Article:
North Thompson Provincial Park open to campers

North Thompson Provincial Park open to campers

  • Jul. 26, 2018 7:30 a.m.

By Jaime Polmateer

BC Parks announced North Thompson Provincial Park re-opened last week after it was temporarily closed for about eight days due to protesters of the Trans Mountain pipeline.

The announcement came after a group called the Tiny House Warriors, led by Kanahus Manuel, had the park shut down from July 6 to 14, before she was arrested for mischief after disobeying an eviction notice from BC Parks.

In its statement, BC Parks said campers who had reservations cancelled could expect a follow-up email with additional information about rebooking.

According to the Ministry of Environment, the Tiny House Warriors originally moved into the park from July 6 to 9 for a tattooing ceremony, shutting it down to other campers.

However, Manuel and others remained at the park, claiming they were occupying it in protest against the contentious Trans Mountain pipeline expansion project.

The Trans Mountain pipeline expansion was bought by the federal government last month from Texas-based company Kinder Morgan.

The expansion is set to increase the transport of bitumen to nearly 900,000 barrels of crude oil per day, running more than 1,000 kilometres from Edmonton, Alta., to Burnaby.

On July 10, wooden houses on truck beds were seen being moved through the park entrance.

Manuel said, at the time, that they had moved into the site and would be building additional tiny houses on land—action approved by the hereditary chiefs of the Secwepemc First Nation.

She added Indigenous Land Defenders within the group would resist the construction of the pipeline through their territory.

In a live stream on Facebook July 14, RCMP officers were seen near the entrance of the provincial park before placing Manuel in handcuffs.

Snutetkwe Manuel said on Twitter that her twin sister had been charged with mischief after the group refused to leave the park.

In a release July 14 by Secwepemc Women’s Warrior Society, the group said it was outraged by the arrest, calling it a declaration of war.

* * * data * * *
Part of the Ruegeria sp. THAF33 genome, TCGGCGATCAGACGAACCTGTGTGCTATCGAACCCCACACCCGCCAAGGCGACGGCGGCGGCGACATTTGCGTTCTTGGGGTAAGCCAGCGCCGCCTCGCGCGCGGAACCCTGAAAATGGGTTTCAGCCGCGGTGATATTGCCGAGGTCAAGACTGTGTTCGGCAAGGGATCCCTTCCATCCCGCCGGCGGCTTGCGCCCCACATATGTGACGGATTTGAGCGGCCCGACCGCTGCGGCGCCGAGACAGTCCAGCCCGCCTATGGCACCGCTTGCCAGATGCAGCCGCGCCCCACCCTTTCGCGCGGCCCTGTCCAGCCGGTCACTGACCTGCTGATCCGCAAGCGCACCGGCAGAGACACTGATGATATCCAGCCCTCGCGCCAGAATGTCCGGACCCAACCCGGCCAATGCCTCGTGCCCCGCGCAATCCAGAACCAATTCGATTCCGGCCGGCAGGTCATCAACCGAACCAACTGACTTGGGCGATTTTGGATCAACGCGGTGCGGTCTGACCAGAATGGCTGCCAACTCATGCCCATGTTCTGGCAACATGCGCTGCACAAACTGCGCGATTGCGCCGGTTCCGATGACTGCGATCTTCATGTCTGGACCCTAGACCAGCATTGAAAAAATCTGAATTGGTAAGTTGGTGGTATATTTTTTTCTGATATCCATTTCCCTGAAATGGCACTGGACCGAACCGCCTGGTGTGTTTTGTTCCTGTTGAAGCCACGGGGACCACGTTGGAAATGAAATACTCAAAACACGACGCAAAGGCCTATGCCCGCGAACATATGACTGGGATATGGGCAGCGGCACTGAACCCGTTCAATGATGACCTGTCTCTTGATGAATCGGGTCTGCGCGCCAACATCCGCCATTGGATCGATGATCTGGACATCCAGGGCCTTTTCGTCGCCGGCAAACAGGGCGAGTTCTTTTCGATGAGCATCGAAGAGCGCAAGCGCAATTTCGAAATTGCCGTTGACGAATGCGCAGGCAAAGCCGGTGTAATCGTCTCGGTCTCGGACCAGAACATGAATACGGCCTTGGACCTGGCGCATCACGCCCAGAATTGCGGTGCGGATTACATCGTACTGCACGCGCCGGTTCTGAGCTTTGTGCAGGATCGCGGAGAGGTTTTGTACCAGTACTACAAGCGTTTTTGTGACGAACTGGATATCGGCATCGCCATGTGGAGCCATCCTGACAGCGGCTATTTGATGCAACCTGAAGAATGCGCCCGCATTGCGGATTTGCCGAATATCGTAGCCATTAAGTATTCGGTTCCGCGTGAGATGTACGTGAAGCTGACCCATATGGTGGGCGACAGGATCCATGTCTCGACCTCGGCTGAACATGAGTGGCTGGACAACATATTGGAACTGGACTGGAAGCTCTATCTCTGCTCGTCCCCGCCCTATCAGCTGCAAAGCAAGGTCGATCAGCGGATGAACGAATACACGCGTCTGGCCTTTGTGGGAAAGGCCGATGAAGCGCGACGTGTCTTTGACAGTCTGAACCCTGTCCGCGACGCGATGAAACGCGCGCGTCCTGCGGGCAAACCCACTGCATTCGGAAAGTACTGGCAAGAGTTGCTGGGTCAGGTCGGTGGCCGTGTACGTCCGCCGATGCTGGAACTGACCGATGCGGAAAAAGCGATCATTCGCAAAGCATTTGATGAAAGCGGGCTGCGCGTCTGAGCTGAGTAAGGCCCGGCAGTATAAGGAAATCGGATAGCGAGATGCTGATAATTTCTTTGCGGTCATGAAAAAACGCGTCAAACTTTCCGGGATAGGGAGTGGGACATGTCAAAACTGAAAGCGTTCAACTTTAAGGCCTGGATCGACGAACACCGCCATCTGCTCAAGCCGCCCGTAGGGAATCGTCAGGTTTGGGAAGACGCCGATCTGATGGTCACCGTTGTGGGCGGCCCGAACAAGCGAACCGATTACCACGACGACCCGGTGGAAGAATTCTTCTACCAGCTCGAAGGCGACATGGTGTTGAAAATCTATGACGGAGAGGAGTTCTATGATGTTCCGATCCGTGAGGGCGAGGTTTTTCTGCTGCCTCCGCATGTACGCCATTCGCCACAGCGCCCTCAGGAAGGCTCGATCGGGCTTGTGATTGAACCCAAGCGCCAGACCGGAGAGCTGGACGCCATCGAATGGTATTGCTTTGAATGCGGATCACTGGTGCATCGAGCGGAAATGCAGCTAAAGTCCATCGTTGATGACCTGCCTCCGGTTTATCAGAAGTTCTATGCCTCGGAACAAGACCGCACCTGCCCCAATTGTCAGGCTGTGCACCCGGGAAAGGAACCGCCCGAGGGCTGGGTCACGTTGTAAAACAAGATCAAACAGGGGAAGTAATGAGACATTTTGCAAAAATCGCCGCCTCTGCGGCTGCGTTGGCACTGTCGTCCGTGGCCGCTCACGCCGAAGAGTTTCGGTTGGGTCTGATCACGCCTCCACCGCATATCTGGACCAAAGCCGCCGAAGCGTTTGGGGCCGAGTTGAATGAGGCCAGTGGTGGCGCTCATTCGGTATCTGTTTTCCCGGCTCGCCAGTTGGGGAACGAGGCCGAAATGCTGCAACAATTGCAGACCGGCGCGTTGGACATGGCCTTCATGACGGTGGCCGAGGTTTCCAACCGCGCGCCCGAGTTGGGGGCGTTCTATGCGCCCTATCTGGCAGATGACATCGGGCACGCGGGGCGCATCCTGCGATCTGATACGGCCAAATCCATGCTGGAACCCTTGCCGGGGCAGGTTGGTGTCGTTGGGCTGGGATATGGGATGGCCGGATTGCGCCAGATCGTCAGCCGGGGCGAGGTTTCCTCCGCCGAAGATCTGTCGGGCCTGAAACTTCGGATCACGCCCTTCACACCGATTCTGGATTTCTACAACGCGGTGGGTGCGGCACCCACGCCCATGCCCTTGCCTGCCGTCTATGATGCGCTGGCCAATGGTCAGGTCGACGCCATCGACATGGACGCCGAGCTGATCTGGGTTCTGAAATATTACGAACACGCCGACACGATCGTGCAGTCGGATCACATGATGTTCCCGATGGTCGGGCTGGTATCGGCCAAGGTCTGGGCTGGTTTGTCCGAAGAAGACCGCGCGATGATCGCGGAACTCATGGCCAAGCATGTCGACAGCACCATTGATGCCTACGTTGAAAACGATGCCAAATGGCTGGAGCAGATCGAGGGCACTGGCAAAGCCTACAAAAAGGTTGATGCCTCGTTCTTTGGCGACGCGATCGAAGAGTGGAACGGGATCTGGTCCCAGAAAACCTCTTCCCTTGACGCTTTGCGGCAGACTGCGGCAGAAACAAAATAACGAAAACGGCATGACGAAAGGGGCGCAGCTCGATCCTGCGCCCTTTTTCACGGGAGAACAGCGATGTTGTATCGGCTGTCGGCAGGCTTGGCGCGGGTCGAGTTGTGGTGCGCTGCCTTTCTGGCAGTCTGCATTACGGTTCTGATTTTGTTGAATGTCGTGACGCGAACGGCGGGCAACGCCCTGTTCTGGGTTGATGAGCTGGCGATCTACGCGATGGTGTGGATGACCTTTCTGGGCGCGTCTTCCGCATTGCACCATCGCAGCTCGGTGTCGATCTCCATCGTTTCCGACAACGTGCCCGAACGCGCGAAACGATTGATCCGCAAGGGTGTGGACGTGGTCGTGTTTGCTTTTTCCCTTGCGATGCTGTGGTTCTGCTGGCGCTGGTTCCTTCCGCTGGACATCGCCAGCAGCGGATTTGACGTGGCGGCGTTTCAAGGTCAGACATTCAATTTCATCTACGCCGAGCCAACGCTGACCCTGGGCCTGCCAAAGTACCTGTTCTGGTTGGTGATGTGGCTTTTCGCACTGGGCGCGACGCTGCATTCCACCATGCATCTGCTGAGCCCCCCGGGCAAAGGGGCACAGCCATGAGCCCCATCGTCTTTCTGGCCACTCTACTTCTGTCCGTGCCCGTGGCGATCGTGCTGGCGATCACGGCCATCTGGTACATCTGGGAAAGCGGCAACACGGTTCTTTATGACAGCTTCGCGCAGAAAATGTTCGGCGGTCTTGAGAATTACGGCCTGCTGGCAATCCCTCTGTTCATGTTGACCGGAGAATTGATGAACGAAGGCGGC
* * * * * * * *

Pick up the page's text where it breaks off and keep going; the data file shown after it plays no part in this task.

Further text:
“While there is much talk by the federal government about respecting Indigenous rights and reconciliation, the Trans Mountain buy-out expansion and arrest of Secwepemc Woman Warrior Kanahus Manuel is a declaration of war,” read the statement.

A later statement by RCMP said Manuel was released from custody the afternoon she was arrested on a list of conditions, as well as a promise to appear in court at a later date.

RCMP said additional members of the protest were told they could leave the park on their own or be arrested themselves.

The demonstrators then moved their camp of tiny houses north and in a Facebook post on July 16, leader Manuel said the Tiny House Warriors were in Blue River, a small community where she said 1,000 pipeline workers will move into a “man camp.”

“We have made it to our new home and we are here to address Canada we are here to address Trudeau,” Manuel’s post read, inviting others against the project to join them.

In a Facebook post made July 22, Manuel said the group had three tiny houses onsite in Blue River and are looking to build a fourth.

An RCMP vehicle can be seen in the video driving slowly by the protesters while Manuel is recording her video statement.

As for North Thompson Provincial Park, anyone who had a camping reservation cancelled due to the closure is also encouraged to call Discover Camping Reservations at 1-800-689-9025 to speak to a reservation agent.